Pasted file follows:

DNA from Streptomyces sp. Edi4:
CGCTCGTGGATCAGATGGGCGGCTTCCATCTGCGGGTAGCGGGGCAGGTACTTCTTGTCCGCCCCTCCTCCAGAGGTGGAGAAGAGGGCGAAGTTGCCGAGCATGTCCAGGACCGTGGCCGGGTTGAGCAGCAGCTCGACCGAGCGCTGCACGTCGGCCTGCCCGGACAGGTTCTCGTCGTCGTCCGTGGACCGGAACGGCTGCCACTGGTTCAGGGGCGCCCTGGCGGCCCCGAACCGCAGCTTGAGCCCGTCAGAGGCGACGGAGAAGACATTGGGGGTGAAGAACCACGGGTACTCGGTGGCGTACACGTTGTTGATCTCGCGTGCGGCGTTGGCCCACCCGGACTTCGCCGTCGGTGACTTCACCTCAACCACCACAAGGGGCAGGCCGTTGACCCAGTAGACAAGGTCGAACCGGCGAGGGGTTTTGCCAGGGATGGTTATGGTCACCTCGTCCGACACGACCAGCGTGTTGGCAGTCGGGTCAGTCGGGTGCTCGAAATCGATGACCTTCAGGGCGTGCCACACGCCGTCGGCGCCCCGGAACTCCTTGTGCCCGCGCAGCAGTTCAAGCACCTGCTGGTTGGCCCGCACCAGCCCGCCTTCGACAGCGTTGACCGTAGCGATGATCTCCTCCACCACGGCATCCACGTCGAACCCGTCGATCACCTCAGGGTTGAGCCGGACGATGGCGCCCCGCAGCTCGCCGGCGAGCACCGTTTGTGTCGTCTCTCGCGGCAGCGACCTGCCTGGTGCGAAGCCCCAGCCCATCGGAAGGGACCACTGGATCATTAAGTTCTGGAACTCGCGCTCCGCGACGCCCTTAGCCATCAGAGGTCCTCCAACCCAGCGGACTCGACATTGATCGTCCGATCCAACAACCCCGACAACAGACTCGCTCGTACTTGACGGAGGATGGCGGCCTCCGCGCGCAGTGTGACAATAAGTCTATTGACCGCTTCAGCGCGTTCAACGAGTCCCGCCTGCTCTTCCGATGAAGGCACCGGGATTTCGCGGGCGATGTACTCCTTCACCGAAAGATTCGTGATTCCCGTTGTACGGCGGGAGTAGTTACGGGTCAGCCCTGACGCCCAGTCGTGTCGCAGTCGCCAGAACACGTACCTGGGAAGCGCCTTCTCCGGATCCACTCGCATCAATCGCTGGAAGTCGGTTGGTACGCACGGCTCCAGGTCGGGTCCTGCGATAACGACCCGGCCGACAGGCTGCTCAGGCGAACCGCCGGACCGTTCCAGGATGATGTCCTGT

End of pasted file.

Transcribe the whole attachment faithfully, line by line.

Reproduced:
DNA from Streptomyces sp. Edi4:
CGCTCGTGGATCAGATGGGCGGCTTCCATCTGCGGGTAGCGGGGCAGGTACTTCTTGTCCGCCCCTCCTCCAGAGGTGGAGAAGAGGGCGAAGTTGCCGAGCATGTCCAGGACCGTGGCCGGGTTGAGCAGCAGCTCGACCGAGCGCTGCACGTCGGCCTGCCCGGACAGGTTCTCGTCGTCGTCCGTGGACCGGAACGGCTGCCACTGGTTCAGGGGCGCCCTGGCGGCCCCGAACCGCAGCTTGAGCCCGTCAGAGGCGACGGAGAAGACATTGGGGGTGAAGAACCACGGGTACTCGGTGGCGTACACGTTGTTGATCTCGCGTGCGGCGTTGGCCCACCCGGACTTCGCCGTCGGTGACTTCACCTCAACCACCACAAGGGGCAGGCCGTTGACCCAGTAGACAAGGTCGAACCGGCGAGGGGTTTTGCCAGGGATGGTTATGGTCACCTCGTCCGACACGACCAGCGTGTTGGCAGTCGGGTCAGTCGGGTGCTCGAAATCGATGACCTTCAGGGCGTGCCACACGCCGTCGGCGCCCCGGAACTCCTTGTGCCCGCGCAGCAGTTCAAGCACCTGCTGGTTGGCCCGCACCAGCCCGCCTTCGACAGCGTTGACCGTAGCGATGATCTCCTCCACCACGGCATCCACGTCGAACCCGTCGATCACCTCAGGGTTGAGCCGGACGATGGCGCCCCGCAGCTCGCCGGCGAGCACCGTTTGTGTCGTCTCTCGCGGCAGCGACCTGCCTGGTGCGAAGCCCCAGCCCATCGGAAGGGACCACTGGATCATTAAGTTCTGGAACTCGCGCTCCGCGACGCCCTTAGCCATCAGAGGTCCTCCAACCCAGCGGACTCGACATTGATCGTCCGATCCAACAACCCCGACAACAGACTCGCTCGTACTTGACGGAGGATGGCGGCCTCCGCGCGCAGTGTGACAATAAGTCTATTGACCGCTTCAGCGCGTTCAACGAGTCCCGCCTGCTCTTCCGATGAAGGCACCGGGATTTCGCGGGCGATGTACTCCTTCACCGAAAGATTCGTGATTCCCGTTGTACGGCGGGAGTAGTTACGGGTCAGCCCTGACGCCCAGTCGTGTCGCAGTCGCCAGAACACGTACCTGGGAAGCGCCTTCTCCGGATCCACTCGCATCAATCGCTGGAAGTCGGTTGGTACGCACGGCTCCAGGTCGGGTCCTGCGATAACGACCCGGCCGACAGGCTGCTCAGGCGAACCGCCGGACCGTTCCAGGATGATGTCCTGT